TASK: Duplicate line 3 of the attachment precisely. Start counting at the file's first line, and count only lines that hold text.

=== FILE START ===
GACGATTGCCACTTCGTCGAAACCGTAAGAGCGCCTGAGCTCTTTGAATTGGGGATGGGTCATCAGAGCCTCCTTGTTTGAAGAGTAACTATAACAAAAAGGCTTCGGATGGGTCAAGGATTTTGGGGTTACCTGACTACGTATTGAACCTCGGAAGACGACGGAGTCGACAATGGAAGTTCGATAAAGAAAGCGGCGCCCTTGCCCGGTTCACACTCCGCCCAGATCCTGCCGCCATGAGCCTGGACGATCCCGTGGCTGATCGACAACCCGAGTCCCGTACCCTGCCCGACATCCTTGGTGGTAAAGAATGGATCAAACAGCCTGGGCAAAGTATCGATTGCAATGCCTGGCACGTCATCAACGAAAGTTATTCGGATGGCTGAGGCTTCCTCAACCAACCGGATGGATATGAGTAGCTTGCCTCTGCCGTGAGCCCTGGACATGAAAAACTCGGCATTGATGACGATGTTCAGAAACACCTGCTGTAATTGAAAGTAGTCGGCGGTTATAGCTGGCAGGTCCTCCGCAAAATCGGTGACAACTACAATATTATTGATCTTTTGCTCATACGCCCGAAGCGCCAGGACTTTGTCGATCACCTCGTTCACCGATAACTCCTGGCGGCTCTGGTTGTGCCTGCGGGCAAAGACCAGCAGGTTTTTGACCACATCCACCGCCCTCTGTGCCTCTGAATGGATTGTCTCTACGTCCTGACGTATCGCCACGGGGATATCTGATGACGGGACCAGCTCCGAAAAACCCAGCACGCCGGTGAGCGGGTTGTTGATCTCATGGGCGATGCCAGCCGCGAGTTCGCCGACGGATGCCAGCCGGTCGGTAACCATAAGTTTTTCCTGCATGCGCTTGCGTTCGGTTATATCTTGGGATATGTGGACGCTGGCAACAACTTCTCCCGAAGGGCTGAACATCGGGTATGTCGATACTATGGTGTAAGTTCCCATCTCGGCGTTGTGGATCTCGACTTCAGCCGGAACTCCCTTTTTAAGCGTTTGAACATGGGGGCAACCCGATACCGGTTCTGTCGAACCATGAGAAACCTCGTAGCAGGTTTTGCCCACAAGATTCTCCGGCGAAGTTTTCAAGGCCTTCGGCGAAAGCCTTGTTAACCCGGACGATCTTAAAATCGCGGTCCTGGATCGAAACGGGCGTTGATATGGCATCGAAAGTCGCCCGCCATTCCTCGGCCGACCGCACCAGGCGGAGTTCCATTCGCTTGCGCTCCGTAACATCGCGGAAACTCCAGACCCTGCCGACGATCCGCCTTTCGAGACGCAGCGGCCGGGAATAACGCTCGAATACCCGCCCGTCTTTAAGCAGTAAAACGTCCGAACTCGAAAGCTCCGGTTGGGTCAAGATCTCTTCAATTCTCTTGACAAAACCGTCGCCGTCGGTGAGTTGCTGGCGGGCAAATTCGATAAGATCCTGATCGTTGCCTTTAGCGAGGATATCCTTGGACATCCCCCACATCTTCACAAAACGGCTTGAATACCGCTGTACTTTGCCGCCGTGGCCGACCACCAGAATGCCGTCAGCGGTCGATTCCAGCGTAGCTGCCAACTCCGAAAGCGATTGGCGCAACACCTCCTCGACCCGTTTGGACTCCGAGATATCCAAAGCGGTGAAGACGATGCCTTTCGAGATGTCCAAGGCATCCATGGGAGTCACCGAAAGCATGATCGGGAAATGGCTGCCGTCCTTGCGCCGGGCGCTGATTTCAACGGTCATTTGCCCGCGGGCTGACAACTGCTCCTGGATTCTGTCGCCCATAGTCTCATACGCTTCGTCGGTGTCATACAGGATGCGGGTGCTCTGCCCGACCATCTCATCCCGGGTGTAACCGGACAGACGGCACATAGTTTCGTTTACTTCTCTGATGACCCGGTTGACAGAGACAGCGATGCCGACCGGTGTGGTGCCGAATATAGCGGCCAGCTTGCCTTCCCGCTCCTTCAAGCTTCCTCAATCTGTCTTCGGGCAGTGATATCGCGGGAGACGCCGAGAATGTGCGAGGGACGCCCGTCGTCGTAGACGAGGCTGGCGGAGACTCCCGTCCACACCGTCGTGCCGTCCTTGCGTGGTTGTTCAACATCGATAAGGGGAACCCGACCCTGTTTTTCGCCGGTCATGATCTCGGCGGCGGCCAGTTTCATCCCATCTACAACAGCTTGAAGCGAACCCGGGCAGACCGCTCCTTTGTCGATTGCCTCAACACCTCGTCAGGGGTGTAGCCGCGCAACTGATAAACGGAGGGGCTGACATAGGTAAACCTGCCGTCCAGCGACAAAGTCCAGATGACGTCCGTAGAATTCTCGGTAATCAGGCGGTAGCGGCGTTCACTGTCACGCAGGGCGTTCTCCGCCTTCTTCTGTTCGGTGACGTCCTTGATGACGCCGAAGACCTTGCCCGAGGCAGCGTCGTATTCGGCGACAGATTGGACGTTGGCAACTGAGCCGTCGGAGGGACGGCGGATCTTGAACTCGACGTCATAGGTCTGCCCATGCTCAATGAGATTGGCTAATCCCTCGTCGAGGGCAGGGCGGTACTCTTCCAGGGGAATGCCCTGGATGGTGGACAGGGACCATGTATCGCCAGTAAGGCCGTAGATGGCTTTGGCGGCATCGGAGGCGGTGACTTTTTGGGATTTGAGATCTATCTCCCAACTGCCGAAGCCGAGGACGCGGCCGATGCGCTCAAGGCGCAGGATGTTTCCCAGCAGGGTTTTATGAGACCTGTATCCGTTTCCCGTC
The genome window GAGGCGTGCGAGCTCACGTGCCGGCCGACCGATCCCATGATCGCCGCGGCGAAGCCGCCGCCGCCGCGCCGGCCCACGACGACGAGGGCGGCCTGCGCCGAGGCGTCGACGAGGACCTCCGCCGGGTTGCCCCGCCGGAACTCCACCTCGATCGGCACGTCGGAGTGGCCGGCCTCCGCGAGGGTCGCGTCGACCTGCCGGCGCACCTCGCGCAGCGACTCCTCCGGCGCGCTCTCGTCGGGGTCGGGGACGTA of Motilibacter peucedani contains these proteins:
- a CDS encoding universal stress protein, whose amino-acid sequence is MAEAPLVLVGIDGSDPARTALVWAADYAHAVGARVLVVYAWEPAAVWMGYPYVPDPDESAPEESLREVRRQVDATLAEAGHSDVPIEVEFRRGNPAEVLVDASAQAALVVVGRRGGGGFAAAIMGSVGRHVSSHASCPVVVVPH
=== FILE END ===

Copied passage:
- a CDS encoding universal stress protein, whose amino-acid sequence is MAEAPLVLVGIDGSDPARTALVWAADYAHAVGARVLVVYAWEPAAVWMGYPYVPDPDESAPEESLREVRRQVDATLAEAGHSDVPIEVEFRRGNPAEVLVDASAQAALVVVGRRGGGGFAAAIMGSVGRHVSSHASCPVVVVPH